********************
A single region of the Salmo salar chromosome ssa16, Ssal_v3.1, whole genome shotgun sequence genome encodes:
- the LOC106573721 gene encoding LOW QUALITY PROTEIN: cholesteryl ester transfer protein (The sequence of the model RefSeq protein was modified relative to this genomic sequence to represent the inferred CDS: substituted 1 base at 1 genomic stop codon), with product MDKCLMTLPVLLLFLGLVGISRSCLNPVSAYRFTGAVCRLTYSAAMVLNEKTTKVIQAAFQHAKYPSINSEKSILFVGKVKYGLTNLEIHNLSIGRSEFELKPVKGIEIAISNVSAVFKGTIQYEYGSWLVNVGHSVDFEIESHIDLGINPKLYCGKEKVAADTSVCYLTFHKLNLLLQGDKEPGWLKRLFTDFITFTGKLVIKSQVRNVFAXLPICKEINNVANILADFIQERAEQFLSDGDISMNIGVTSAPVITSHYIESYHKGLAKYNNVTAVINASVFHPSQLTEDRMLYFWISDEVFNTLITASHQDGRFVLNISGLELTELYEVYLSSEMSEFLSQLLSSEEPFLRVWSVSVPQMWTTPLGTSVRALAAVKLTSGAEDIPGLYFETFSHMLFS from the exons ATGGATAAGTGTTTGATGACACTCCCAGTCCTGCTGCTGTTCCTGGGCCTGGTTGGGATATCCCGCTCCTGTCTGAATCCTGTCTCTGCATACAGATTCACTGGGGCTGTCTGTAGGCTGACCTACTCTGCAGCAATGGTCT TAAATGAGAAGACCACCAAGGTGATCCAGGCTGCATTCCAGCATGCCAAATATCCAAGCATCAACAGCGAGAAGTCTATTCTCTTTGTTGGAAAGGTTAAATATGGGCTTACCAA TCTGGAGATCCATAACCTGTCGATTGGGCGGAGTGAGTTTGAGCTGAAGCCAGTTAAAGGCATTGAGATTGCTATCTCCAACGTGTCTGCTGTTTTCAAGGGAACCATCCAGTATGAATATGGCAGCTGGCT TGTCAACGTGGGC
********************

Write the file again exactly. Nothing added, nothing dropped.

A single region of the Salmo salar chromosome ssa16, Ssal_v3.1, whole genome shotgun sequence genome encodes:
- the LOC106573721 gene encoding LOW QUALITY PROTEIN: cholesteryl ester transfer protein (The sequence of the model RefSeq protein was modified relative to this genomic sequence to represent the inferred CDS: substituted 1 base at 1 genomic stop codon), with product MDKCLMTLPVLLLFLGLVGISRSCLNPVSAYRFTGAVCRLTYSAAMVLNEKTTKVIQAAFQHAKYPSINSEKSILFVGKVKYGLTNLEIHNLSIGRSEFELKPVKGIEIAISNVSAVFKGTIQYEYGSWLVNVGHSVDFEIESHIDLGINPKLYCGKEKVAADTSVCYLTFHKLNLLLQGDKEPGWLKRLFTDFITFTGKLVIKSQVRNVFAXLPICKEINNVANILADFIQERAEQFLSDGDISMNIGVTSAPVITSHYIESYHKGLAKYNNVTAVINASVFHPSQLTEDRMLYFWISDEVFNTLITASHQDGRFVLNISGLELTELYEVYLSSEMSEFLSQLLSSEEPFLRVWSVSVPQMWTTPLGTSVRALAAVKLTSGAEDIPGLYFETFSHMLFS from the exons ATGGATAAGTGTTTGATGACACTCCCAGTCCTGCTGCTGTTCCTGGGCCTGGTTGGGATATCCCGCTCCTGTCTGAATCCTGTCTCTGCATACAGATTCACTGGGGCTGTCTGTAGGCTGACCTACTCTGCAGCAATGGTCT TAAATGAGAAGACCACCAAGGTGATCCAGGCTGCATTCCAGCATGCCAAATATCCAAGCATCAACAGCGAGAAGTCTATTCTCTTTGTTGGAAAGGTTAAATATGGGCTTACCAA TCTGGAGATCCATAACCTGTCGATTGGGCGGAGTGAGTTTGAGCTGAAGCCAGTTAAAGGCATTGAGATTGCTATCTCCAACGTGTCTGCTGTTTTCAAGGGAACCATCCAGTATGAATATGGCAGCTGGCT TGTCAACGTGGGC